Why Spielberg’s unfairly-judged Always is worth a revisit

Roger Ebert called it the director’s “weakest film since his comedy 1941”. But is it true?

Richard Dreyfuss, Holly Hunter and Brad Johnson in Always.

The recent release of visually-bombastic dystopian gamer flick Ready Player One marked the 31st directorial venture of one Steven Spielberg. It’s an impressive number of feature films for any filmmaker to have under his belt, and there’s certainly a fair amount of classic included in there, none of which anyone needs reminded of. However, like many of his own cinematic contemporaries, some of Spielberg’s work on occasion hasn’t chimed quite as loudly with audiences as others. One of those, 1989’s Always, failed to make much of an impression with fans and critics alike upon release.

Dreyfuss and Brad Johnson. Johnson is now head of Johnson Land and Home, LLC and he has ten children.

The legendary Roger Ebert called it the director’s “weakest film since his comedy 1941” and others complained at the time that Always fell victim to that kind of overly-saccharine, manipulative approach which Spielberg detractors jump on when shredding his work. The film itself is a remake of 40’s romantic melodrama A Guy Named Joe, and it’s clear from the outset that Spielberg is also making use of those similarly broad emotional brushstrokes from that era of filmmaking in his version. Shifting the action from WWII to a contemporary setting, past Spielberg muse Richard Dreyfuss inhabits the role Spencer Tracy originated, as daredevil aerial firefighter Pete Sandich.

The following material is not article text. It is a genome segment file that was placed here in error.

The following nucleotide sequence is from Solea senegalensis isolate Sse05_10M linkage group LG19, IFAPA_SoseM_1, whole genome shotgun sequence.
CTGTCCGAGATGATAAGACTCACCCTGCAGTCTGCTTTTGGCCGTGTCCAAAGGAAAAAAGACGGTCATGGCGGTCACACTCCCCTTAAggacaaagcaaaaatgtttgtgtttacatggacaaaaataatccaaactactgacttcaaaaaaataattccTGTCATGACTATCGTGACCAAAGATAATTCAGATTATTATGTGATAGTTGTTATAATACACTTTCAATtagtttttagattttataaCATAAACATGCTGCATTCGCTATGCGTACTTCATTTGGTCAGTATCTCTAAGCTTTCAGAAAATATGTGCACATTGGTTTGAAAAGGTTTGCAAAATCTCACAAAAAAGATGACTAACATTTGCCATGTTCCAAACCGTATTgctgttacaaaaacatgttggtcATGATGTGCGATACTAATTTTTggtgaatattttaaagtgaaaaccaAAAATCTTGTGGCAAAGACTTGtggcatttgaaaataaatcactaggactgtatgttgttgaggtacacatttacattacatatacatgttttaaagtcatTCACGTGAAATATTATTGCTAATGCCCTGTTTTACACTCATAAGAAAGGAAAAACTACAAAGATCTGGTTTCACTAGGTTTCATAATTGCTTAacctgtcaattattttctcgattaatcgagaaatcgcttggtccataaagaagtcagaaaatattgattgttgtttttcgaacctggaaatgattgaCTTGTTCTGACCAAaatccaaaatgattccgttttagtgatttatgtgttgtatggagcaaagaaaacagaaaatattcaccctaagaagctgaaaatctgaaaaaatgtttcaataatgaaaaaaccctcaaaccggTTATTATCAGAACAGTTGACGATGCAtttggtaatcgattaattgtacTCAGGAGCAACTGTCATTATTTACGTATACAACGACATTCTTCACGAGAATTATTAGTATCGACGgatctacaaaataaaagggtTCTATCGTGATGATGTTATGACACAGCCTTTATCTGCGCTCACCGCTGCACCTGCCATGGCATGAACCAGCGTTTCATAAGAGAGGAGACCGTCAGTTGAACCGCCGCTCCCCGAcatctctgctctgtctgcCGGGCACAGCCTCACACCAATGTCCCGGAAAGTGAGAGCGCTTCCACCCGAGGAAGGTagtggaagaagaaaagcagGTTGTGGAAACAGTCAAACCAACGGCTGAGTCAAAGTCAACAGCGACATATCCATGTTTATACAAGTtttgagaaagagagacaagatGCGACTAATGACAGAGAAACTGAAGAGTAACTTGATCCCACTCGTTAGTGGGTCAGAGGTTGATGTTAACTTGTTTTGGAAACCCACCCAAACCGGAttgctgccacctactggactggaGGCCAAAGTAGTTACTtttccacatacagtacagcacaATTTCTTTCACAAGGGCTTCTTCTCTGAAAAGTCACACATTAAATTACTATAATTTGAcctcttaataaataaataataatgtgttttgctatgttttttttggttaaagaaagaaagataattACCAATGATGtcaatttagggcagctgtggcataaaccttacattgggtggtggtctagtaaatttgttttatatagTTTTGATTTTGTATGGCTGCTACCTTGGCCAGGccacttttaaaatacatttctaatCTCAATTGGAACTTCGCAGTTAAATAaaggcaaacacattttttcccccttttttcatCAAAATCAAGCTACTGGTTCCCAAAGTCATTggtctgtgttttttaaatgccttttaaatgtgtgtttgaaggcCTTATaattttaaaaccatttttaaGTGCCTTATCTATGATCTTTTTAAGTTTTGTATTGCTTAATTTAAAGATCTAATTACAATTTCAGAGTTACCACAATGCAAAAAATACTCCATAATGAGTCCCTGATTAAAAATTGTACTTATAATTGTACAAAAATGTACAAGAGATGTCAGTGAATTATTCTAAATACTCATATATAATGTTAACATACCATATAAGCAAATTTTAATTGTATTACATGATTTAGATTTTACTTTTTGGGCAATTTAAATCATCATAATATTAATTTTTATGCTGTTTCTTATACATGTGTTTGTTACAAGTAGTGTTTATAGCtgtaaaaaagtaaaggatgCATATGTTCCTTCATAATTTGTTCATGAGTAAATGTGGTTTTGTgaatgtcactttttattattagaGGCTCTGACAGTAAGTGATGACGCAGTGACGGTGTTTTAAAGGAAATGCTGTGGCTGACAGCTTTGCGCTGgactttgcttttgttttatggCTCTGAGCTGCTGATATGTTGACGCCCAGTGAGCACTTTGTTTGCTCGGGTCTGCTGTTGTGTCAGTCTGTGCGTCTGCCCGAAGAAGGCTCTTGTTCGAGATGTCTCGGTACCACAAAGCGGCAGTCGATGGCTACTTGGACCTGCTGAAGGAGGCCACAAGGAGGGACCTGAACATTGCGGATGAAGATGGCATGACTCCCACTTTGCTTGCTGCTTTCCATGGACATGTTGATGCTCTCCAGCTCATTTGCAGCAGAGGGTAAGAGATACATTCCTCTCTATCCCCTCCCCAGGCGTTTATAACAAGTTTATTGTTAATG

Two legends: Steven Spielberg and Audrey Hepburn on set.

Pete’s reckless attitude exasperates his loving girlfriend Dorinda (Holly Hunter) and best pal Al (John Goodman), the latter of whom suggests he retires from his perilous job to work as a training instructor instead. Succumbing to the dreaded ‘one last mission’ fate (Spielberg thoroughly embraces the clichés of the genre) Pete is killed whilst engaged in a tricky airborne manoeuvre to save Al’s fire-ridden plane. But Pete isn’t through with the real world yet, and finds himself with another purpose in the afterlife when a kindly apparition in white (in a lovely casting nod, played by the late Audrey Hepburn) suggests he embarks upon on a kind of spiritual pay it forward.

John Goodman and Holly Hunter in another scene.

It’s isn’t hard to guess where Pete’s quest will take him before he’s allowed access to those pearly gates, but this isn’t a film trying to stay one step ahead of a hip, knowing audience. It’s a purposely unabashed old-fashioned weepie, and if you can let your cynical guard down, tears will undoubtedly be jerked. Dreyfuss is on fine form, but Hunter and Goodman are equally solid here, particularly as grief-stricken individuals struggling to move on during the second half of the film.

The old couple: Dreyfuss and Hunter.

Replete with the kind of charming little cinematic touches that the director does so well – the sequence where Pete’s grubby, oil-stained colleagues are all enthusiastically clambering for a towel and a wash to dance with the immaculately-dressed Dorinda is classic Spielbergian visual fare – Always is a light, decidedly low-key entry into the iconic director’s oeuvre. It’s certainly well worth a revisit, particularly if you’re in the mood for a gentle homage to the Hollywood of yesteryears.

Dreyfuss and Audrey Hepburn in her final film role.

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